Latest WhatsApp update lays bare private user data

WhatApp and Facebook logos.

Photo credit: AFP File

What you need to know:

  • In the incoming rules, Facebook also gives businesses that use WhatsApp more leverage than before.
  • There is also a new line under the provision for third-party banner ads, or the advertisements that run from other businesses when someone is using an app.

Less than a month from today, popular messaging platform WhatsApp will change its terms of service and users who disagree with the new policy will be locked out of the platform.

The terms currently in use have been in effect since July 2020, and they gave users the choice to opt in or out of some products. Some of those choices will be withdrawn in the rules to take effect from February 8.

For instance, users will be compelled to share user data with WhatsApp’s sister companies that include Facebook, Instagram, Messenger, Oculus and LiveRail.

WhatsApp’s sharing of data with other Facebook companies has been happening for some time now, but users have had a way out.

“After this date (February 8), you’ll need to accept the new terms to continue using WhatsApp,” says a message that sent to the messaging app’s users in Kenya and elsewhere on the world last week.

The collected data, Facebook says in reference to the incoming change of terms, will help the company in various ways including “to ensure security, safety, and integrity across the Facebook company products; and to improve ads and products experience across the Facebook company products”.

Also, the new set of rules will give Facebook a keener eye on what a WhatsApp user does.

“We analyse how you make use of WhatsApp in order to improve our services, including helping businesses who use WhatsApp measure the effectiveness and distribution of their services and messages,” they state.

The new rules also have a provision on Facebook disabling a WhatsApp account that stays dormant for too long. They also state that merely deleting an app does not erase the data a person had on WhatsApp.

“Be mindful that if you only delete WhatsApp from your device without using our in-app ‘delete my account’ feature, your information will be stored with us for a longer period,” says the incoming set of rules.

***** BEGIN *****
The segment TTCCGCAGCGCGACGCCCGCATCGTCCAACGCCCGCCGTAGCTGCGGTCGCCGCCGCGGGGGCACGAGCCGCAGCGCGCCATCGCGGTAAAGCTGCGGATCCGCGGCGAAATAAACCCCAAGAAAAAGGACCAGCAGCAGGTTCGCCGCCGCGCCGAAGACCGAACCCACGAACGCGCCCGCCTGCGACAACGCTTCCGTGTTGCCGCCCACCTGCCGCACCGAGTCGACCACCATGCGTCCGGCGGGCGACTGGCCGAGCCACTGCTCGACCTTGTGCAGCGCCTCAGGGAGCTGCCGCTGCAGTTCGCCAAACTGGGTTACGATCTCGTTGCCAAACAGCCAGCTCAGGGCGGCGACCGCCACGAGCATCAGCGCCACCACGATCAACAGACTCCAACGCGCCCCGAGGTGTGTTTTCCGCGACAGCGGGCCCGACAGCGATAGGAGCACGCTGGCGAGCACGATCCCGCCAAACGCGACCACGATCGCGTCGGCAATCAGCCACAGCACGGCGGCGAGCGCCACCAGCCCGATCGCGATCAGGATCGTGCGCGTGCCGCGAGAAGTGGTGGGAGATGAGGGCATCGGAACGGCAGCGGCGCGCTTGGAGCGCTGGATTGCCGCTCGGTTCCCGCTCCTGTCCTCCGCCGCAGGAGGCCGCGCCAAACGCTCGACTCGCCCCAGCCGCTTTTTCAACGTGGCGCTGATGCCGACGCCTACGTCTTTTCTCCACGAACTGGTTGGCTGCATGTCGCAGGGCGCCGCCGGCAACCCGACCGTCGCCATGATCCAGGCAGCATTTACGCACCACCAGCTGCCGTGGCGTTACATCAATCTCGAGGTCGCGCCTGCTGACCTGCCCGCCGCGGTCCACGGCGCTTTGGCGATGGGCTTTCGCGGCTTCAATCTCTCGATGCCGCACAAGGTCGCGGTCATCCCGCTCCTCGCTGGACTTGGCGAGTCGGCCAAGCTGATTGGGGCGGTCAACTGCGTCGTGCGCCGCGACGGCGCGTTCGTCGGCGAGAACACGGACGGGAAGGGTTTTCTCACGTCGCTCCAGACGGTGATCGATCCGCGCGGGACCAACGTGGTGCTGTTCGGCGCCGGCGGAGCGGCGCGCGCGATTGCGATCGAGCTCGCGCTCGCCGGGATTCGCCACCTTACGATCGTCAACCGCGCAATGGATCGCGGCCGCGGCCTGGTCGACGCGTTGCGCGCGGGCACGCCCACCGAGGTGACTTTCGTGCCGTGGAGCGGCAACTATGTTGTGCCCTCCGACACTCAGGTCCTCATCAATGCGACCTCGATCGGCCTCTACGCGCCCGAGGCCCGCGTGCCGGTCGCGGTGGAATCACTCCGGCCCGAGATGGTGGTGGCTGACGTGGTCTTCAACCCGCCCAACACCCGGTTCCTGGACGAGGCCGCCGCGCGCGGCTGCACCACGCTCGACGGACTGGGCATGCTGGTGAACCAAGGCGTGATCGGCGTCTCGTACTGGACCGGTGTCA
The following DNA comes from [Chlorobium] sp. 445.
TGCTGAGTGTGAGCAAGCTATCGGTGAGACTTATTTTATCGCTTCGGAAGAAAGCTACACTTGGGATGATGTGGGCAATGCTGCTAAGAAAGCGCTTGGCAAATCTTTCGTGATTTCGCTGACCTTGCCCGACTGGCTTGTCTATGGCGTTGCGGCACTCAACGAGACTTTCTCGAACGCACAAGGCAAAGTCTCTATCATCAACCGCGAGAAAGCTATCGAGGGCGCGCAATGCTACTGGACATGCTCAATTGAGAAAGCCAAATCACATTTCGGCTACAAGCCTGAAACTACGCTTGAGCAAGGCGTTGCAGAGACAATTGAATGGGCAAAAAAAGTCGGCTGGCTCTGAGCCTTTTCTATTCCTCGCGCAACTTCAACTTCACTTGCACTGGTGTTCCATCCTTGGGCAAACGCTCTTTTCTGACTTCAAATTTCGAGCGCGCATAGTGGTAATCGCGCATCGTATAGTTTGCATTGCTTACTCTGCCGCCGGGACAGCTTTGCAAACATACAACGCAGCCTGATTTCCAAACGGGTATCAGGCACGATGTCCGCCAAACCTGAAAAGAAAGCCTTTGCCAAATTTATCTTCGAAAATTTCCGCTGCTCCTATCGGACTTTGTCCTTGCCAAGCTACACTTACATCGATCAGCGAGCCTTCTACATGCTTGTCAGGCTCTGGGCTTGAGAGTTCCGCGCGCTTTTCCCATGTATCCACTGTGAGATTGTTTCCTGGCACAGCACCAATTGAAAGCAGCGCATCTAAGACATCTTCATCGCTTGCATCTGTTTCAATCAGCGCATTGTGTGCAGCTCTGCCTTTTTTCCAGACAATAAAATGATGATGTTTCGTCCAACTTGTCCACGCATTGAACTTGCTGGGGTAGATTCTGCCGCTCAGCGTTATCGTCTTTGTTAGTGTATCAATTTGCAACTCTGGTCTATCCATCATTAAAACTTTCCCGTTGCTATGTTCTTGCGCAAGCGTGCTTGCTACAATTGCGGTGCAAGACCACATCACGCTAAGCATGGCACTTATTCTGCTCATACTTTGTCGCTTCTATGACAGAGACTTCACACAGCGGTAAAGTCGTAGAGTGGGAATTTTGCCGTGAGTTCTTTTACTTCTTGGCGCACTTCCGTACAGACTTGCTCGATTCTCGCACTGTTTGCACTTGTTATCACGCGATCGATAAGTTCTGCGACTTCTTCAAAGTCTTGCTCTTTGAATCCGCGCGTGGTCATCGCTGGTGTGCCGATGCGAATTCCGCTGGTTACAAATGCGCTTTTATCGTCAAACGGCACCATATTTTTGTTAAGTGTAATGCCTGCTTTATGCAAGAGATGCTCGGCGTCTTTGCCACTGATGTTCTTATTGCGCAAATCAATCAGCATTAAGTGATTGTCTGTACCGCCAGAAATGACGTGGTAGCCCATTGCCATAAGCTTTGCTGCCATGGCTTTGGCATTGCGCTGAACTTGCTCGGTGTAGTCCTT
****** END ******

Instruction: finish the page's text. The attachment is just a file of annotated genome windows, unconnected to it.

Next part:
Interestingly, a paragraph in the existing terms of reference regarding data privacy is missing in the update of the terms of service.

The soon-to-be-discarded line says: “Respect for your privacy is coded into our DNA. Since we started WhatsApp, we’ve aspired to build our services with a set of strong privacy principles in mind.”

In the same document, however, WhatsApp insists that messages exchanged on the platform are encrypted end-to-end, which means that neither they nor a third party can see their content.

In the section on third-party services, WhatsApp says: “Our services may allow you to access, use, or interact with third-party websites, apps, content, other products and services, and Facebook company products.”

The words “and Facebook company products” are not in the existing terms of reference.

There is also a new line under the provision for third-party banner ads, or the advertisements that run from other businesses when someone is using an app.

“We still do not allow third-party banner ads on our services. We have no intention to introduce them, but if we ever do, we will update this privacy policy,” it says.

The words starting from “but” are a new addition, and it sounds like a subtle communication from Facebook that it might introduce advertisements in future.

In the incoming rules, Facebook also gives businesses that use WhatsApp more leverage than before.

“Businesses you interact with using our services may provide us with information about their interactions with you. We require each of these businesses to act in accordance with applicable law when providing any information to us,” a newly introduced paragraph reads.

The planned changes have caused outrage throughout the world, with a number of people including the world’s richest man, Elon Musk, posting last week that users should embrace Signal, a WhatsApp rival.

Reports say that after Mr Musk’s tweet, there was a frenzy of installation and registration of Signal.

WhatsApp, on the other hand, has been firefighting. In responses it has given to various media outlets, it has been arguing for its action.

It told London’s The Independent that such policy revision are common in the industry and that it has given users ample time to review them.

Because European Union countries have strict rules regarding operations of social media use, WhatsApp’s incoming changes that involve sharing of data with other Facebook companies will not apply there.

“It is still the case that WhatsApp does not share European region WhatsApp user data with Facebook for the purpose of Facebook using this data to improve its products or advertisements,” a Facebook spokesperson told The Independent.

Also, the technology company told The Verge that the rules update is aimed at telling businesses that they can “choose to receive secure hosting services from our parent company Facebook to help manage their communications with their customers on WhatsApp”.

Facebook acquired WhatsApp in 2014 for $19 billion. Its co-founder Jan Koum stepped down as the firm’s chief executive in 2018 over what was said to be disagreements on the privacy of users’ data in the platform.

WhatsApp has an estimated 2.5 billion users worldwide, making it the most popular in its league. It has recently ventured into cash transfer, which is also covered in the incoming rules.

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